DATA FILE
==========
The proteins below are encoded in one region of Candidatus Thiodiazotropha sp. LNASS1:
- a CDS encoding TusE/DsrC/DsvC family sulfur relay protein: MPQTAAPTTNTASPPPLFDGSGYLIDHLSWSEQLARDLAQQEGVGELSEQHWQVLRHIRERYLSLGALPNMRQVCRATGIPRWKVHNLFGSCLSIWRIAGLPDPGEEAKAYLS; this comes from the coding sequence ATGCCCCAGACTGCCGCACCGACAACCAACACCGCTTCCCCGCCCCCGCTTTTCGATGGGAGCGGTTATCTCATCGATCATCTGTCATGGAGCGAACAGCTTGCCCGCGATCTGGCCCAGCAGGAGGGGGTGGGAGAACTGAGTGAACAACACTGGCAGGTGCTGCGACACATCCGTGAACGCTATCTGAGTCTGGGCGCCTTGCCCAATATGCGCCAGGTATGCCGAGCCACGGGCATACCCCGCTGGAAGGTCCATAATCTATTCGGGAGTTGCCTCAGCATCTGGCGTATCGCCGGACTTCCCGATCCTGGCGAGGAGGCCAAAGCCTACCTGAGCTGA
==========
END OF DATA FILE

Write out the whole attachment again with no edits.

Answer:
The proteins below are encoded in one region of Candidatus Thiodiazotropha sp. LNASS1:
- a CDS encoding TusE/DsrC/DsvC family sulfur relay protein: MPQTAAPTTNTASPPPLFDGSGYLIDHLSWSEQLARDLAQQEGVGELSEQHWQVLRHIRERYLSLGALPNMRQVCRATGIPRWKVHNLFGSCLSIWRIAGLPDPGEEAKAYLS; this comes from the coding sequence ATGCCCCAGACTGCCGCACCGACAACCAACACCGCTTCCCCGCCCCCGCTTTTCGATGGGAGCGGTTATCTCATCGATCATCTGTCATGGAGCGAACAGCTTGCCCGCGATCTGGCCCAGCAGGAGGGGGTGGGAGAACTGAGTGAACAACACTGGCAGGTGCTGCGACACATCCGTGAACGCTATCTGAGTCTGGGCGCCTTGCCCAATATGCGCCAGGTATGCCGAGCCACGGGCATACCCCGCTGGAAGGTCCATAATCTATTCGGGAGTTGCCTCAGCATCTGGCGTATCGCCGGACTTCCCGATCCTGGCGAGGAGGCCAAAGCCTACCTGAGCTGA